Damage Control: Water Jetter Maintenance Tips

Find out how to take good care of your equipment so it provides years of trouble-free service

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Damage Control: Water Jetter Maintenance Tips
If your jetter is no longer maintaining pressure, follow these troubleshooting tips to get it back on the right track.

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Water jetters are a great way to clear grease-clogged lines. If your jetter is no longer maintaining pressure, follow these troubleshooting tips to get it back on the right track: 

Make sure you have enough water

The water supply must be adequate to match your jetter’s needs. If you’re using a 4 gpm pump and your water source is only providing 2 gpm, you’re asking for trouble. A good way to check the flow rate of your water source is to time how long it takes to fill up a 2-gallon bucket. If it takes 30 seconds or less, you’re OK. If not, stop right there. An inadequate water supply will cause cavitation and severely damage the pump. 

Make sure you’re using a good-quality water supply hose

Use a 3/4-inch hose that is in good condition. Smaller hoses cannot carry enough water to meet the pump’s needs. Check that there are no kinks in the hose and that you have a good seal at both ends.

Dripping water means air is getting into the system causing a reduction in pressure and risking cavitation of the pump. Replace the hose gaskets as necessary.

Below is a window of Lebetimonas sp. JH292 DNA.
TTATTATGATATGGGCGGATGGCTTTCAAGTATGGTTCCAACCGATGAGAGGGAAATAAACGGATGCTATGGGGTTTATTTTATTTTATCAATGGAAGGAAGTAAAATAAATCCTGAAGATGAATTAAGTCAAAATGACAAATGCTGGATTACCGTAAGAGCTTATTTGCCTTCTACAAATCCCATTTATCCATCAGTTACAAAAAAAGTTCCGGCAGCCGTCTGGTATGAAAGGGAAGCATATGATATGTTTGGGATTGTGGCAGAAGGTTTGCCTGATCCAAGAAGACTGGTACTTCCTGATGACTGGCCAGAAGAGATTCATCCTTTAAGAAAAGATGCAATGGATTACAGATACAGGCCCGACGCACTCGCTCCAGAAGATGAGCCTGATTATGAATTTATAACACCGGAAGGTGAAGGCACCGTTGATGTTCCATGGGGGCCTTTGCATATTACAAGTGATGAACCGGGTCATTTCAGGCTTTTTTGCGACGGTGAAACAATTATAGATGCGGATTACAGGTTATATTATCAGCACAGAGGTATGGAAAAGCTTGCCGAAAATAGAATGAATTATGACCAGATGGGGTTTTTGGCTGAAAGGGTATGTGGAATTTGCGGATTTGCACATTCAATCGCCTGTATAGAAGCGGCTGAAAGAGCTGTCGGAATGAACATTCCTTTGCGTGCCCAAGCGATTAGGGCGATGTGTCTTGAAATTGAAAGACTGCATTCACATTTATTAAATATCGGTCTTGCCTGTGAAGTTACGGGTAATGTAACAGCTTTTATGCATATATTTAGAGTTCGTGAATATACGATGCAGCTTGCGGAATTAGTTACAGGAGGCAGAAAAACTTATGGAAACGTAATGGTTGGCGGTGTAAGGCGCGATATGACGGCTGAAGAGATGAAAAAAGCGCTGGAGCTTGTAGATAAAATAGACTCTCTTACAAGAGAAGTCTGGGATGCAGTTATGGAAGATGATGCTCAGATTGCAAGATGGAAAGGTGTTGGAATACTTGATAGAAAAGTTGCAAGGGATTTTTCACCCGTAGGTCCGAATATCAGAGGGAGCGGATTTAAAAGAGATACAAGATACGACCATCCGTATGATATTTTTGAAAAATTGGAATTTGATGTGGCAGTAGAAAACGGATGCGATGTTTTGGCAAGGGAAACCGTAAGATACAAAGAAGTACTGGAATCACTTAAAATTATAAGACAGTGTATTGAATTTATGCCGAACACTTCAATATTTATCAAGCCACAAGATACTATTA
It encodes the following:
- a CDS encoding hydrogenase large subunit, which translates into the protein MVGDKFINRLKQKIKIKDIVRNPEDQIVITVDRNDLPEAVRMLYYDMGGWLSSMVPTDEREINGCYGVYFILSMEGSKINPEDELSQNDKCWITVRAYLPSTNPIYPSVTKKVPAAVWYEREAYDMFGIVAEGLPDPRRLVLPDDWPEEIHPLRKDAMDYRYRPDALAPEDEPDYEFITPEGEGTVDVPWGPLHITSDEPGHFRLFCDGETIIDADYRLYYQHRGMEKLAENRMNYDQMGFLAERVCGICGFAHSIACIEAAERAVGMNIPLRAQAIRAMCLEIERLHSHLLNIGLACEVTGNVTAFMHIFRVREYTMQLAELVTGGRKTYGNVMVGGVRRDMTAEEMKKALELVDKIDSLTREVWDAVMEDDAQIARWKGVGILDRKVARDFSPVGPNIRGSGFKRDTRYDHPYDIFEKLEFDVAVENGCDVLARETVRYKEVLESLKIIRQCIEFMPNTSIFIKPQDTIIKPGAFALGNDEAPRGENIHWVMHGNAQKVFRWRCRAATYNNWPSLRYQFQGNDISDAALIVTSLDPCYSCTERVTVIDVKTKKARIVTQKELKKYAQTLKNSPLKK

Check the inlet filter

A clogged inlet filter will restrict the water flow and cause the same symptoms as an inadequate water supply. Be sure to check the inlet filter before each job. 

Check the nozzle

A worn nozzle will cause the pressure to fall while a clogged nozzle will cause the pressure to spike. Replace the nozzle with a different one to see if the problem disappears. 

Look for leaks

Leaky hose fittings, swivels and other connections can cause a loss of pressure, just as leaking high-pressure hoses can. 

Check the pressure regulator/unloader

It is factory preset for the pressure rating of your machine. Do not over tighten the unloader or you could damage the pump. Continuing to turn the unloader knob after the pressure gauge stops moving upward will only increase the strain on the pump causing premature failure. Dirt can also clog the unloader and cause pressure fluctuations. If you cannot clean the unloader, it may have to be replaced. 

Three key factors that will cause pump failure:

  1. No or not enough water
  2. Hot water (above 160 degrees F)
  3. Frozen water 

Take good care of your equipment and it will give you years of trouble-free service. 

For more information, or to ask a question, visit www.drainbrain.com


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